The petition states, “The first significant development involved the prosecution’s failure to satisfy its mandated Section 939. 71 duty to disclose not only the existence but the nature of all exculpatory evidence to the Grand Jury. To obtain the indictment, the prosecution convinced the grand jury that the $102 million settlement between the County and Colonies Partners, L.P. was so unreasonable and unsupported that it could only be the result of bribery and corruption, and that the defendants’ claims to the contrary were so ‘absurd’ as to constitute the evidence of criminal intent. Central to this theory was testimony from numerous witnesses that not a single attorney for the county – the purported victim in this case – supported the settlement, and that they instead agreed with the prosecution that the settlement was patently unreasonable and unjustified. The People have now admitted under questioning by the trial court that prosecutors intentionally withheld evidence from the Grand Jury that county attorneys, several of whom testified before the grand jury, completely reversed their position prior to the grand jury proceedings and have been advocating that the settlement was objectively reasonable and fully justified ever since.”
Larson also references in the petition, Penal Code Section 995, which states that “the indictment shall be set aside by the court in which the defendant is arraigned, upon his or her motion [if] the defendant has been indicted without reasonable or probable cause.”
According to Larson, “in ruling that the prosecutors’ admitted withholding of this evidence was not prejudicial, the trial court improperly applied an amalgamation of the probable cause standard under Section 995 and the sanctions standard for prosecutorial misconduct. The trial court erroneously read into Section 939.71 a distinction between ‘exculpatory’ and ‘exonerating’ evidence, a distinction found nowhere in the statute or case law. Second, it failed to understand that the basis for the reconsideration motion was not a failure to present any evidence supporting the settlement’s reasonableness, but rather the prosecution’s failure to present the specific evidence that the county’s post-settlement attorneys changed their position prior to the grand jury proceedings to affirmatively advocate that the settlement was objectively reasonable.”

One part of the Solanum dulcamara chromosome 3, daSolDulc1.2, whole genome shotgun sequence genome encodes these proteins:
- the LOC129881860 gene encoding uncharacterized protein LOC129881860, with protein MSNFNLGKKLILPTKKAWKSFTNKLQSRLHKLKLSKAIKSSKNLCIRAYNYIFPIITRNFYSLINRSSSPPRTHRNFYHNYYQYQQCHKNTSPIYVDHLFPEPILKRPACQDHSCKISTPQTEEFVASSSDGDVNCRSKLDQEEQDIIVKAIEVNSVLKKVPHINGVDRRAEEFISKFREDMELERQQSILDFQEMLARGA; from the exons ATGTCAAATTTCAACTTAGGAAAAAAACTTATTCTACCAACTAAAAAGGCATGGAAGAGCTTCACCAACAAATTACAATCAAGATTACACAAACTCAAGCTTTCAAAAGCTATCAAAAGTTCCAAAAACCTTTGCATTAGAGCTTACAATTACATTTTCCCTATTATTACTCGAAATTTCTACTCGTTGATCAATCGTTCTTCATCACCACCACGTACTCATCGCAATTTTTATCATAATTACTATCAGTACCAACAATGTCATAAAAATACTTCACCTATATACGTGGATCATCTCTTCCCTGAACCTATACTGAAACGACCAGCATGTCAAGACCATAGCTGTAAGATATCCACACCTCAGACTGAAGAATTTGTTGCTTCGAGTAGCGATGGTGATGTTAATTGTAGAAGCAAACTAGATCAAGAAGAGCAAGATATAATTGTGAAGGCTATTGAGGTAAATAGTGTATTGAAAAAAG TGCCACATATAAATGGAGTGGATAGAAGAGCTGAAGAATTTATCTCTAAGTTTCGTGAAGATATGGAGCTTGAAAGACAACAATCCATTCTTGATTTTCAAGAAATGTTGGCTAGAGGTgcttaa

Larson asked the appellate court to bring the matter to an end by dismissing the indictment altogether.
“It has been nearly five years since the People manipulated the grand jury into returning an indictment so flawed that every single count against Mr.Burum has been dismissed at some point, some multiple times, in these proceedings,” Larson wrote. “Since then, the trial court has ruled that the grand jury was improperly instructed, the indictment’s tolling allegations were inadequately and improperly pleaded, the prosecution’s lead investigator either intentionally or recklessly failed to include material information in the affidavit for a key search warrant, and both the conspiracy charges and conflict of interest charges had to be dismissed as a matter of law. Nevertheless, the People have received every benefit of the doubt from the trial court, and Mr. Burum has been forced to endure the injustice of a five year prosecution for crimes he did not commit. The remarkable new evidence that was only recently divulged makes clear the need for a remedy without further delay. It is time to end this unjust prosecution.”
On March 2 Fourth District Presiding Justice Manual A. Ramirez called upon the prosecution to respond to Larson’s petition by March 21. Since that time, the court has extended that deadline for the prosecution’s response to March 30.
Efforts by the Sentinel to enlist a reaction from the prosecution team were unsuccessful.

Leave a Reply